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OK, this might be a stupid question, so forgive me in advance. I have a webpage (content mostly unimportant) in which I need to make about 100 ajax calls synchronously (only because I don't know how to do async/multithreading in JavaScript, and because I don't want to hammer the server I'm calling).

Because this will take a while, I'm trying to use a jQuery dialog (http://jqueryui.com/demos/dialog/#option-modal) to show a modal dialog so that the user knows it will take a while. My function looks like this:

$("#modalDiv").dialog({ modal: true, title: "Calling server" });
for (var i = 0; i < callsToMake.length; i++) {
    // make a call
}

The problem is the modal dialog shows up, but not until my calls are complete, which is pointless. What am I missing? Thanks in advance!

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4 Answers 4

up vote 0 down vote accepted

One option might be to force your long-running calls to execute after the dialog opens by using setTimeout ...

$("#modalDiv").dialog({ modal: true, title: "Calling server" });
setTimeout(function() {
  for (var i = 0; i < callsToMake.length; i++) {
    // make a call
  }
  $("#modalDiv").dialog("close"); //close the dialog
}, 500);
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This worked like a charm, thanks! –  John Williams Dec 7 '11 at 19:34

I've made a sample of a possible solution simulating the ajax calls:

http://jsfiddle.net/px7fc/20/

Basically you have to create a similar mechanism to make sure your calls have made through the server and came back with your info.. then you update your ui with the data you received and check your collection to see whether or not all calls have been made, and if they do, you just close the modal..

this sample is not great, i just made it so it works.. but it's merely to show the concept.

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Making requests synchronously does not reduce load on your server, it just makes the user's browser unresponsive. What you should be thinking is how can I reduce my server calls to 1. If you can't do that, you need to track when the AJAX calls are completed.

To track when all calls are complete, you can go about it one of two ways. There's not enough code to build you code samples, so here is a short description of what to do.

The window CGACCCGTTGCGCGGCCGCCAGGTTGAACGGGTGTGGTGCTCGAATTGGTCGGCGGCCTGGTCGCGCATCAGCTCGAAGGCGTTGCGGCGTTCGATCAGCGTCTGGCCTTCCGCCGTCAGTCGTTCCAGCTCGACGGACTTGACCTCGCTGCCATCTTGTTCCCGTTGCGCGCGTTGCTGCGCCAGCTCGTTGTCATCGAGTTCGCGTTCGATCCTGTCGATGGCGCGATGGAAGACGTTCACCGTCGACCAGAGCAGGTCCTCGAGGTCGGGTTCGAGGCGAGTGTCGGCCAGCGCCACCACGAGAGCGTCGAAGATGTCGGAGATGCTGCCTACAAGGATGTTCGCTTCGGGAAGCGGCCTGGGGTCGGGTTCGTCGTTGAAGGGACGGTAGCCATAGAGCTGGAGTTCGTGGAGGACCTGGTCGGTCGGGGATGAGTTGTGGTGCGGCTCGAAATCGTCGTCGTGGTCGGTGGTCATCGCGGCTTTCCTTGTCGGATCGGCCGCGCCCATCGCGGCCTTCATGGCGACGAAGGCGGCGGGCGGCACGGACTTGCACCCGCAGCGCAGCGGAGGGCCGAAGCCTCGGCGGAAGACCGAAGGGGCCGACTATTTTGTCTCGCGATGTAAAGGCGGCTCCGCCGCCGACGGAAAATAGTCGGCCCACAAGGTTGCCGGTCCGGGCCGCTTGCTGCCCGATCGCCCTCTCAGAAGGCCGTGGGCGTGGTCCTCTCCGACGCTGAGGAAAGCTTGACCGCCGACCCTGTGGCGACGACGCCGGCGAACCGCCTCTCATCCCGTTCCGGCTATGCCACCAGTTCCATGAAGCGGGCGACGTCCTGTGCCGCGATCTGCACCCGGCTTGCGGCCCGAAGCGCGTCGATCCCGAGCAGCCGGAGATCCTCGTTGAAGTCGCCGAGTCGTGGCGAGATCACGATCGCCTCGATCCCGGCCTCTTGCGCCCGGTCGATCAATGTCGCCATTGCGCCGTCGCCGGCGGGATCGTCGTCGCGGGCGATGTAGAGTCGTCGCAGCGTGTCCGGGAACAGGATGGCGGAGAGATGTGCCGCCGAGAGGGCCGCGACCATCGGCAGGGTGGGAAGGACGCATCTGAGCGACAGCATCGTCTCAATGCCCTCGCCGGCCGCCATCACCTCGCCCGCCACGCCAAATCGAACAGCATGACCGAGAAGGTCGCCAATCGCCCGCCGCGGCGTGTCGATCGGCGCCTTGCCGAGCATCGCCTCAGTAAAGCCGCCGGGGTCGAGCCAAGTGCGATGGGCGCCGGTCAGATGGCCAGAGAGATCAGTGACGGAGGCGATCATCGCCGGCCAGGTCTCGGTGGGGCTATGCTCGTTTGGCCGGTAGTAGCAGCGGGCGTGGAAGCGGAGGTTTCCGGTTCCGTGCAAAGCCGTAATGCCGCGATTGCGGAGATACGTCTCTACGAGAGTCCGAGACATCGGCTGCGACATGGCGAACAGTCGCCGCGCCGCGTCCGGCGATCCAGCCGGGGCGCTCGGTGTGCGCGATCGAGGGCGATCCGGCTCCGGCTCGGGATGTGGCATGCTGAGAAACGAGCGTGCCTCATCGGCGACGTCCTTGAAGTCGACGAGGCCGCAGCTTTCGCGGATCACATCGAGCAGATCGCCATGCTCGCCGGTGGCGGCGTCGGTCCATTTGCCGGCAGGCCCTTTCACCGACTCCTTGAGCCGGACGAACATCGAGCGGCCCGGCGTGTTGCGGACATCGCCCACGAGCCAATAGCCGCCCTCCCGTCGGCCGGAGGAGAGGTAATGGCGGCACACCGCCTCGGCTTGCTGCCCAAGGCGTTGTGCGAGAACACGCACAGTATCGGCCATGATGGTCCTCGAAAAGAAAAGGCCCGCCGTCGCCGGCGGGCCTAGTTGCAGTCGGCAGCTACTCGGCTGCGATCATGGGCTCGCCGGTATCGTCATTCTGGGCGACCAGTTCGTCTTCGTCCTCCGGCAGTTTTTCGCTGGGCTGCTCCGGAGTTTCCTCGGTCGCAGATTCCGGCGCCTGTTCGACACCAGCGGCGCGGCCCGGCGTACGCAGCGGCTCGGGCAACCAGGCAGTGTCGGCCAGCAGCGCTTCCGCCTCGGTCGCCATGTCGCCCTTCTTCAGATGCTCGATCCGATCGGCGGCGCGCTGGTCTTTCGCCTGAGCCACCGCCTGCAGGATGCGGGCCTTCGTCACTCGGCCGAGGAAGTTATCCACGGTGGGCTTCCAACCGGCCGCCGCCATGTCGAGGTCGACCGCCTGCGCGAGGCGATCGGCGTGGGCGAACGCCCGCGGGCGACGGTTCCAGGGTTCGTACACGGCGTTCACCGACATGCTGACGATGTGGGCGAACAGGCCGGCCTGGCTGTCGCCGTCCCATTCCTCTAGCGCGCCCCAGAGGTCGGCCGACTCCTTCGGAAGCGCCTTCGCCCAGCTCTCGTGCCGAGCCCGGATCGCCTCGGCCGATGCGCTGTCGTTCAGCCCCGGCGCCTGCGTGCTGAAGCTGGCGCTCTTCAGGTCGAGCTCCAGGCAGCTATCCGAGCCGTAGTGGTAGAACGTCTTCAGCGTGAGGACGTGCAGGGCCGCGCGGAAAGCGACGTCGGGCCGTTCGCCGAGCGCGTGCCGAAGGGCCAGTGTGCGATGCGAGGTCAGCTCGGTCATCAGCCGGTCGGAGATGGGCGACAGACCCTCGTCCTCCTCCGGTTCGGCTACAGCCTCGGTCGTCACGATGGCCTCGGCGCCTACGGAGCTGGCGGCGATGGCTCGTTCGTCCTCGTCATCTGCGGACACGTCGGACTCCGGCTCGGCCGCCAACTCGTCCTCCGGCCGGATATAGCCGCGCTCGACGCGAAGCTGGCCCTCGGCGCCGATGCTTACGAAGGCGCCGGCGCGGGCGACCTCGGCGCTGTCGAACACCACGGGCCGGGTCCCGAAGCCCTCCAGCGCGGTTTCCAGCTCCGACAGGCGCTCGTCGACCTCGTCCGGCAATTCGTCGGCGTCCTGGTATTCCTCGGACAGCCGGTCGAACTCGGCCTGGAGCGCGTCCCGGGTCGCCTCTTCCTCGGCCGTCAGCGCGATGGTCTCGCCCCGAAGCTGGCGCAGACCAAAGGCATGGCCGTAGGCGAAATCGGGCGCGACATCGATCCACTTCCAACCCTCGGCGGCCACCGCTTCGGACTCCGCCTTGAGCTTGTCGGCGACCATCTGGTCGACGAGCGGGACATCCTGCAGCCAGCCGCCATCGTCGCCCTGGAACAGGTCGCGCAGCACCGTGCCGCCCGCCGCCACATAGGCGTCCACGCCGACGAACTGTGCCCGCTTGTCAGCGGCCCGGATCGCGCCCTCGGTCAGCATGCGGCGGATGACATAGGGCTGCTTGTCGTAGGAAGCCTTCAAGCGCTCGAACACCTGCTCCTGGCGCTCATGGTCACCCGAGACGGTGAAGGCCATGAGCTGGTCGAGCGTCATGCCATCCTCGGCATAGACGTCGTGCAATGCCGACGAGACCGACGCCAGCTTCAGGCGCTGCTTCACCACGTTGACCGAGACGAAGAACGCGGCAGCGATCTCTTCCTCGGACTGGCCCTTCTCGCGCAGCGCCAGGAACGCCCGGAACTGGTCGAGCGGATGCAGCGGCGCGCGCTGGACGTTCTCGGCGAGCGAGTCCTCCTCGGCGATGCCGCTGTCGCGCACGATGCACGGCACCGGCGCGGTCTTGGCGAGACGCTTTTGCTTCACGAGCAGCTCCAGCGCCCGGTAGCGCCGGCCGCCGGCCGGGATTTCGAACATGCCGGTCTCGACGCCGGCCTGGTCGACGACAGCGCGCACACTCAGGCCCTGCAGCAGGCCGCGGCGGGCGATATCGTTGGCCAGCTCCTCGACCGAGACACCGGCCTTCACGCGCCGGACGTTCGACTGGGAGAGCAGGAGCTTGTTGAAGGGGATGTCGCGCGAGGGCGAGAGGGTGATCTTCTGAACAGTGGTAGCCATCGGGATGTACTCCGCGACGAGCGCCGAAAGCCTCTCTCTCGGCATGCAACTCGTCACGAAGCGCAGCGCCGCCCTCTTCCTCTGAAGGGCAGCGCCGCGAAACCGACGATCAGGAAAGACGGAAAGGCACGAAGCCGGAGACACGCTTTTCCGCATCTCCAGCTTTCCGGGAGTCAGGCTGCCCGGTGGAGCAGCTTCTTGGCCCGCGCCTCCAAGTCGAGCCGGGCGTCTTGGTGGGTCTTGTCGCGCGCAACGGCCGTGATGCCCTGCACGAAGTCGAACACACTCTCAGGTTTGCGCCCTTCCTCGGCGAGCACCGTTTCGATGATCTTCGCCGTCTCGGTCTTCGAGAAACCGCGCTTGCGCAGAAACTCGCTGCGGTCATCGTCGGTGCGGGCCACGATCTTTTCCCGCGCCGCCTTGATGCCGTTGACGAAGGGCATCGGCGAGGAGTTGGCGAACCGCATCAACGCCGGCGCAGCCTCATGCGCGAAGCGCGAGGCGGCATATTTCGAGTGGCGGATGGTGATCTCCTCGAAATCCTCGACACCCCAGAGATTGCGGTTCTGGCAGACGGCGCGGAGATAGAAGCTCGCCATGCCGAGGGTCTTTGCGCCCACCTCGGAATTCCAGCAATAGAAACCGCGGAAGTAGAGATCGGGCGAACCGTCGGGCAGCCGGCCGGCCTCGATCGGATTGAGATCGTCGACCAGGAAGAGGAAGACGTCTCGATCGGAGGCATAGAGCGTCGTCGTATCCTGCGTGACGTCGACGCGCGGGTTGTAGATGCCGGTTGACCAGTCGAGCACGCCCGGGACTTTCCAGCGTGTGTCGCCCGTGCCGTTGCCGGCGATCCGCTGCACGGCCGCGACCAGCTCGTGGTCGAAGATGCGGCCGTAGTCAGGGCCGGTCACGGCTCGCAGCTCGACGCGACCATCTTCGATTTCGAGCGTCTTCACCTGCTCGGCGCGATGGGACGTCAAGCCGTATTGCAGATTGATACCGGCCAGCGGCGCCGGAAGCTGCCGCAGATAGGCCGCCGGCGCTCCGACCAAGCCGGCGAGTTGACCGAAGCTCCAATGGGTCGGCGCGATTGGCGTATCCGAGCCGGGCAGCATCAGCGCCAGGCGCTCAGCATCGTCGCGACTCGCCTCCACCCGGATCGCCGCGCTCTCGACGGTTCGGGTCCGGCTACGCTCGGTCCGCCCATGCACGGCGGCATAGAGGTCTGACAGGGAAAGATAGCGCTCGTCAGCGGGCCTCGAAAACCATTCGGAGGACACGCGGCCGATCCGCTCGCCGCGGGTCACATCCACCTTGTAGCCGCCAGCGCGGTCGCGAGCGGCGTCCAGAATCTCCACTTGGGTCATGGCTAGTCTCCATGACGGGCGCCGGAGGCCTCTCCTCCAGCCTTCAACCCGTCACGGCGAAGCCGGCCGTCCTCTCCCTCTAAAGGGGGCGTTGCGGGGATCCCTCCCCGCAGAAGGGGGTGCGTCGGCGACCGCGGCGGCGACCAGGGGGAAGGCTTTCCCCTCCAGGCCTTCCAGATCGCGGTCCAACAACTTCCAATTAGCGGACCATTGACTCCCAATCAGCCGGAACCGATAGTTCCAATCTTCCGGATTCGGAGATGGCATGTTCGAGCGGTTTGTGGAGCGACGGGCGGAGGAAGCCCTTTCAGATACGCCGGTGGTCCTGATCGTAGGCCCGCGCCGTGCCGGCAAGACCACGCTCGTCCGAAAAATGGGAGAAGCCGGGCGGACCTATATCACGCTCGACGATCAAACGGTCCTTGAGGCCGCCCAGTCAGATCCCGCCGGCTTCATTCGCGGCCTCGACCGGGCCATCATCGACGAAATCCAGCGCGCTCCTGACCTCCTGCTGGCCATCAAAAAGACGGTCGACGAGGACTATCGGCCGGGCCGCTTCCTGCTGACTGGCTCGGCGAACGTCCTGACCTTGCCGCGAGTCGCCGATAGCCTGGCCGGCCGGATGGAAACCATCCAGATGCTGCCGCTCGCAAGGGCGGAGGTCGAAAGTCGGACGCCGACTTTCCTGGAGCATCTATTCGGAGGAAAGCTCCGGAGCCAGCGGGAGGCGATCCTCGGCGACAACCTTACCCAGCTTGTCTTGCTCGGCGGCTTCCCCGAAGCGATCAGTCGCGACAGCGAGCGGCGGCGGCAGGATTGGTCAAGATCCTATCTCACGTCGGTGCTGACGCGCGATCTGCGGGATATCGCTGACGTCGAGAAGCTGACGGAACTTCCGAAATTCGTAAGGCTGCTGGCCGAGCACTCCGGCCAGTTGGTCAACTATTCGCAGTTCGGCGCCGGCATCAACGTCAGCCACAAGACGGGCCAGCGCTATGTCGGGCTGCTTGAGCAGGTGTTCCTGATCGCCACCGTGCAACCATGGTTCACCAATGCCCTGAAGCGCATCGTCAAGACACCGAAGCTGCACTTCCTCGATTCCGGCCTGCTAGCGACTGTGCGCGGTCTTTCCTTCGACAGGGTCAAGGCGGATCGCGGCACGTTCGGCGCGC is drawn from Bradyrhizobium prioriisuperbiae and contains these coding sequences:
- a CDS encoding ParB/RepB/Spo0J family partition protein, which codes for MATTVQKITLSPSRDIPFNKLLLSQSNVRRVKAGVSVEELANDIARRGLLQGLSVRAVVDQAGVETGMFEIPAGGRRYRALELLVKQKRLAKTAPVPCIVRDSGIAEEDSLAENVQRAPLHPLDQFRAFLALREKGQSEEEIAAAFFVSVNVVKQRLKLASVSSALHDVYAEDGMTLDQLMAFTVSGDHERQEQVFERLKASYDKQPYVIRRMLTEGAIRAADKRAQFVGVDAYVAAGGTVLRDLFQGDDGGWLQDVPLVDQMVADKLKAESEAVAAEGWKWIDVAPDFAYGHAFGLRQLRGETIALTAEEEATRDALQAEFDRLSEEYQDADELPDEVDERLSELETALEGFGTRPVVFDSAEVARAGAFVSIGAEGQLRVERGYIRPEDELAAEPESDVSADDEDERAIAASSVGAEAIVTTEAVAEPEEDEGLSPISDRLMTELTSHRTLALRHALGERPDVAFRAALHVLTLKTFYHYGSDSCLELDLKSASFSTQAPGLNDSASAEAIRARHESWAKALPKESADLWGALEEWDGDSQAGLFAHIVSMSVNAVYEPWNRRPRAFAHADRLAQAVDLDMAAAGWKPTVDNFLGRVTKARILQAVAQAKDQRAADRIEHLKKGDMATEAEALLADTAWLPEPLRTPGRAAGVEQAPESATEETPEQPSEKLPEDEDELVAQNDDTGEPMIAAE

Easiest/Hack Use the ajaxStop event.

The idea here is you loop and issue all of your ajax calls. Assuming only these calls are going on at the time. At the end of running $.ajax 100 times, register ajaxStop event. When all of the ajax events are completed, this callback will be issued. You can then close the dialog.

Proper way Learn about the deferred object. I won't pretend that this is easy.

You create a deferred object that is aware of all of the ajax calls. When they are all complete, you can then fire off your dialog.close(). I can provide a short example if this method intrigues you. Otherwise, use the hack above which will work in simple cases.

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When I say that I need to run them synchronously, I mean 1 at a time. I don't want a few hundred requests to hit my server at once. Thanks though! –  John Williams Dec 7 '11 at 18:56
    
I would like to see an example of the deffered object, thanks! –  John Williams Dec 7 '11 at 19:32
    
You should never make synchronous requests, if you want them to go one at a time. You would make the first ajax return start the next one. It would be far more efficient to issue all at the same time though, then organize the result. –  Drew Dec 9 '11 at 18:00
    
So depending on how you want to do it, the process I'm describing here can be implemented with this gist: gist.github.com/1219564 –  Drew Dec 9 '11 at 18:07

I had a very similar issue:

And as general solution this would be the algorithm:

showModal();
setTimeout(function() {
  doLongJob();
  removeModal();
}, 200);
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